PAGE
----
Dams still being managed as water alternatives sought
WHILE the Department of Water and Sanitation is doing its best to encourage the public to use water sparingly in the face of the calamitous drought gripping the country, there seems to be a growing perception that the government is not doing enough to harness and save floodwaters that wash away the roads, river banks and bridges.
This perception is diametrically opposed to the reality of the situation. The department is managing 211 dams across the country to ensure that as much water as possible is collected to ensure that our taps never run dry. The argument therefore that in order to have abundant water, we must do more by way of construction of more dams is an unsustainable one.
One of the factors that we must take into account is that South Africa remains a water scarce country. Accordingly, our patterns of consuming water today are key to whether we have enough for tomorrow. In this regard, the department is a custodian of the country’s water resources.
Therefore it has an important obligation in making sure that citizens have access to this life-giving resource.
Apart from making sure that the required expertise and experience are found in the water sector through encouraging the youth to pursue studies that are water sector related, the department is expending resources to ensure that these dams are well maintained so that there is no public outcry about lack of water. By calling on communities to save as much water as possible, the department is not abdicating its responsibility to harness methods of storing water to provide to the public.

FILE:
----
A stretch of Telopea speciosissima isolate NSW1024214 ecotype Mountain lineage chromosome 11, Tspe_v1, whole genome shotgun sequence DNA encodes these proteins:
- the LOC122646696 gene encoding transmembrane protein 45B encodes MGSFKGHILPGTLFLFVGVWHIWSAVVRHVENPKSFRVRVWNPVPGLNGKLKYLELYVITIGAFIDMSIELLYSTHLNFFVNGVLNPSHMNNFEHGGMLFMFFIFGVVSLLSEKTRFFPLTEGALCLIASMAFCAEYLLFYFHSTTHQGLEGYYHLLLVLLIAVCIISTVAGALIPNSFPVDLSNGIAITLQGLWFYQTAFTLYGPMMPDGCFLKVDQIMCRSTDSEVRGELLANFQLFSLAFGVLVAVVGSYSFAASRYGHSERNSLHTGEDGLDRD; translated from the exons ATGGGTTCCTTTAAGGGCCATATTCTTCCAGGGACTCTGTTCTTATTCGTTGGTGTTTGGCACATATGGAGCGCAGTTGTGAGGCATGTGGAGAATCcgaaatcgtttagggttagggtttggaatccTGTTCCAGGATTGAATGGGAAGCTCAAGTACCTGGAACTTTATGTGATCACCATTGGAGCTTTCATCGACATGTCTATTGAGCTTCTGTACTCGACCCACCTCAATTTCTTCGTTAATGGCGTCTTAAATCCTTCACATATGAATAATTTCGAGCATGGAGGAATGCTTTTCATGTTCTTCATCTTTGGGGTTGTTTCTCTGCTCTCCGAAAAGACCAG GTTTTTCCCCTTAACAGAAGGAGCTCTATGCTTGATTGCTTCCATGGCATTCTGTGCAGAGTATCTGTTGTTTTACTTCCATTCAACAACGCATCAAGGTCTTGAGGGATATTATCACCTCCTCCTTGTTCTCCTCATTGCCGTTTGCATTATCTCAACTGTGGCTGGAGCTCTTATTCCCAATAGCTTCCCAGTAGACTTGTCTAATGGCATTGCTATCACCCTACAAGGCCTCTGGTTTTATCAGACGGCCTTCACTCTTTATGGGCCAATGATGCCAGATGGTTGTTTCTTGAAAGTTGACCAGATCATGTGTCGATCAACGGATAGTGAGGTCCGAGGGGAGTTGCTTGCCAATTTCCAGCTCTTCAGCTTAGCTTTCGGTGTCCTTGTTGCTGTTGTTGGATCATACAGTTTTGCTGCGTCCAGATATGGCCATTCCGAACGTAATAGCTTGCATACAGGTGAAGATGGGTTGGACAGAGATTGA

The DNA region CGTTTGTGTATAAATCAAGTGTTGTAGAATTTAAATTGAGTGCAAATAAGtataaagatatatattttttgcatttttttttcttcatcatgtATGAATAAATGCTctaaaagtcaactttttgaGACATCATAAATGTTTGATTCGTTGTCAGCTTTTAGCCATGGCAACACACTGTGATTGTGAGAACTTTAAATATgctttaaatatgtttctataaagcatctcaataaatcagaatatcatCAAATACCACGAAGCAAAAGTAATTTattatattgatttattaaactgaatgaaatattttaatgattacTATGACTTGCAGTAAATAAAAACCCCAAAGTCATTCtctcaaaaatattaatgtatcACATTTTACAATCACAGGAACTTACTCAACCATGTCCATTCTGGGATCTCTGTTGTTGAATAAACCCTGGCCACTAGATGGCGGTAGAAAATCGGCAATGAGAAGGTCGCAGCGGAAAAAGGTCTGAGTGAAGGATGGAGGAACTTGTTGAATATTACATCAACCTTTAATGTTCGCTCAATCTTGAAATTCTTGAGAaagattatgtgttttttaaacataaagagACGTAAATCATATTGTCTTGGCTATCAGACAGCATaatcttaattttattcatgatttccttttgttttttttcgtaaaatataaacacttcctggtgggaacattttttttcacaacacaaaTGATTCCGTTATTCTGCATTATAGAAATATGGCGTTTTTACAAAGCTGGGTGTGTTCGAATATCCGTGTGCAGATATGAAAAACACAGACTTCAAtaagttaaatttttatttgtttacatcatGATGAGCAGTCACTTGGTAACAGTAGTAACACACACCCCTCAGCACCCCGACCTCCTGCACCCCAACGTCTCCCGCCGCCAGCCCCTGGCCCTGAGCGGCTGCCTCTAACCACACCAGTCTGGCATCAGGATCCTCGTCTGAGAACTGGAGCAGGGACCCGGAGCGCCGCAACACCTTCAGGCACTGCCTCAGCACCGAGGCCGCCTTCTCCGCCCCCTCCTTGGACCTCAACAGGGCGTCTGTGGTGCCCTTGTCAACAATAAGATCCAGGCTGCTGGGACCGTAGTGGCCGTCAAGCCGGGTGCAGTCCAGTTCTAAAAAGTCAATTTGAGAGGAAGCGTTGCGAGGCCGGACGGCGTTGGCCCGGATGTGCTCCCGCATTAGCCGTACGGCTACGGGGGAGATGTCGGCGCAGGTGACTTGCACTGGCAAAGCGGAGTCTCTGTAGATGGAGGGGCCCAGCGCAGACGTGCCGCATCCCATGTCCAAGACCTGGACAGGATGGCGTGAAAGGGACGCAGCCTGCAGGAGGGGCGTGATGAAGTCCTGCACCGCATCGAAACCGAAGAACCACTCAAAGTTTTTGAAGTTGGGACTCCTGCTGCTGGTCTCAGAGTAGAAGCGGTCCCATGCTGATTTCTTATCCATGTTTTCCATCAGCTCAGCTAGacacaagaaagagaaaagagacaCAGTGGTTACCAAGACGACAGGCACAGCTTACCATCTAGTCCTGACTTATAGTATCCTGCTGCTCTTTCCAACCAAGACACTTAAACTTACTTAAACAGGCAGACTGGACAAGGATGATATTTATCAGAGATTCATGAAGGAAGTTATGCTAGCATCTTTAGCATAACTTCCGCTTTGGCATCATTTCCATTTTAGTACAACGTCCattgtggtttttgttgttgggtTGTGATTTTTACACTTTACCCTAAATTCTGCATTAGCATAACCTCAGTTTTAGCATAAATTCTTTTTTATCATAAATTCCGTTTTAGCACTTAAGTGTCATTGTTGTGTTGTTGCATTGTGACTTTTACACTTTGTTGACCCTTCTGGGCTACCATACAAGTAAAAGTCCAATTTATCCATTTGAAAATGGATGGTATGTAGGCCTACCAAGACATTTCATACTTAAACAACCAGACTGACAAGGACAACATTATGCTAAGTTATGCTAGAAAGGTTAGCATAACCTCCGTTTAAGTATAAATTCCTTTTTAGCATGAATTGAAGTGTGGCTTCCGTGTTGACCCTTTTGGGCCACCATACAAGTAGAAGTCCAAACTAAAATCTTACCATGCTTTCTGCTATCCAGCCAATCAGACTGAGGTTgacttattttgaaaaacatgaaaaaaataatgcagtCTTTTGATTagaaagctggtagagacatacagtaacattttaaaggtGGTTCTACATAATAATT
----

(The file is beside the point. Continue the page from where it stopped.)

wwRecently, Minister Nomvula Mokonyane officially launched the Richards Bay Desalination Plant in uMhlathuze Municipality, in a bid to ensure communities access to clean and safe water. Richards Bay is one of the regions in the province that was severely affected by drought.
The impact of the drought saw the yield of Goedertrouw Dam, lakes and rivers in the surrounding areas waning gradually and thus affecting water supply. The desalination plant is therefore one of the interventions to ensure water availability in the area. The plant treats about 10 million litres of water per day.
As a burgeoning economic hub of Zululand, Richards Bay has several international companies operating in the area that are reliant on a secure supply of water for their production. In the event that this area is without water for weeks on end, the sad result would be investment flight from this area, removing much-needed capital for development.
However, the intervention in this area does not happen without a chorus of criticism that desalination is expensive and thus unsustainable. salty sea Mindful of this concern, the department cannot shrug its shoulders and stand idle. At the heart of a water shortage are the lives of the people that are at stake.
The utmost regard should be given to the necessity of providing water to communities, taking into account all surrounding circumstances. It far outstrips the price tag attached to the project.
As the department is moving towards desalination interventions, this should not be construed to mean that the department is dispensing with harnessing and storing of water through catchment management areas. Desalination is but one of the ways in which the government seeks to change the lot of the people who have to carry on daily without a drop of water.
The department is also looking at other solutions. It is prudent for the government to not only call on communities to exercise restraint in the manner they use water, but that it go flat-out to seek remedies to the affliction of water shortages. ●